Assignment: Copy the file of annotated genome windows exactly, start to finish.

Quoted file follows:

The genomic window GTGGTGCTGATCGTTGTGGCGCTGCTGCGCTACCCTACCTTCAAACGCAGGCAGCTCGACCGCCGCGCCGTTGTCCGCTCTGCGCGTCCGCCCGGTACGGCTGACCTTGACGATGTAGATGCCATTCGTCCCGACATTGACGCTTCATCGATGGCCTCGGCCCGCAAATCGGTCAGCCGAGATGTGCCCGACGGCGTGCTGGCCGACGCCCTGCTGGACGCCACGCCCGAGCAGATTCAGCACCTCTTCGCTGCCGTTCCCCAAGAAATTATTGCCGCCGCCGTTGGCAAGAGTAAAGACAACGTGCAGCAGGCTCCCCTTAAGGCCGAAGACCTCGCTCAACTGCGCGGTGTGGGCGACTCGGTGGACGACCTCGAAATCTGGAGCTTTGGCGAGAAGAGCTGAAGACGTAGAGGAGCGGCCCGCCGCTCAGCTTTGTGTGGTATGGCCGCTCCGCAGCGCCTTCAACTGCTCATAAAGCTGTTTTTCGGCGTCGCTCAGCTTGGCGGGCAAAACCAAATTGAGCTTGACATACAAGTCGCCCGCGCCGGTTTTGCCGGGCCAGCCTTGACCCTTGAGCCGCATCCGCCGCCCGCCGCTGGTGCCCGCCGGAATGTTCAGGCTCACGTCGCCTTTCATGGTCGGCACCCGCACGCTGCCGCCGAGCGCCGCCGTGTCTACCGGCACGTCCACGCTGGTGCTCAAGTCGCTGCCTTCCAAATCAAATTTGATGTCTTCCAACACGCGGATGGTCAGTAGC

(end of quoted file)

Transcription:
The genomic window GTGGTGCTGATCGTTGTGGCGCTGCTGCGCTACCCTACCTTCAAACGCAGGCAGCTCGACCGCCGCGCCGTTGTCCGCTCTGCGCGTCCGCCCGGTACGGCTGACCTTGACGATGTAGATGCCATTCGTCCCGACATTGACGCTTCATCGATGGCCTCGGCCCGCAAATCGGTCAGCCGAGATGTGCCCGACGGCGTGCTGGCCGACGCCCTGCTGGACGCCACGCCCGAGCAGATTCAGCACCTCTTCGCTGCCGTTCCCCAAGAAATTATTGCCGCCGCCGTTGGCAAGAGTAAAGACAACGTGCAGCAGGCTCCCCTTAAGGCCGAAGACCTCGCTCAACTGCGCGGTGTGGGCGACTCGGTGGACGACCTCGAAATCTGGAGCTTTGGCGAGAAGAGCTGAAGACGTAGAGGAGCGGCCCGCCGCTCAGCTTTGTGTGGTATGGCCGCTCCGCAGCGCCTTCAACTGCTCATAAAGCTGTTTTTCGGCGTCGCTCAGCTTGGCGGGCAAAACCAAATTGAGCTTGACATACAAGTCGCCCGCGCCGGTTTTGCCGGGCCAGCCTTGACCCTTGAGCCGCATCCGCCGCCCGCCGCTGGTGCCCGCCGGAATGTTCAGGCTCACGTCGCCTTTCATGGTCGGCACCCGCACGCTGCCGCCGAGCGCCGCCGTGTCTACCGGCACGTCCACGCTGGTGCTCAAGTCGCTGCCTTCCAAATCAAATTTGATGTCTTCCAACACGCGGATGGTCAGTAGC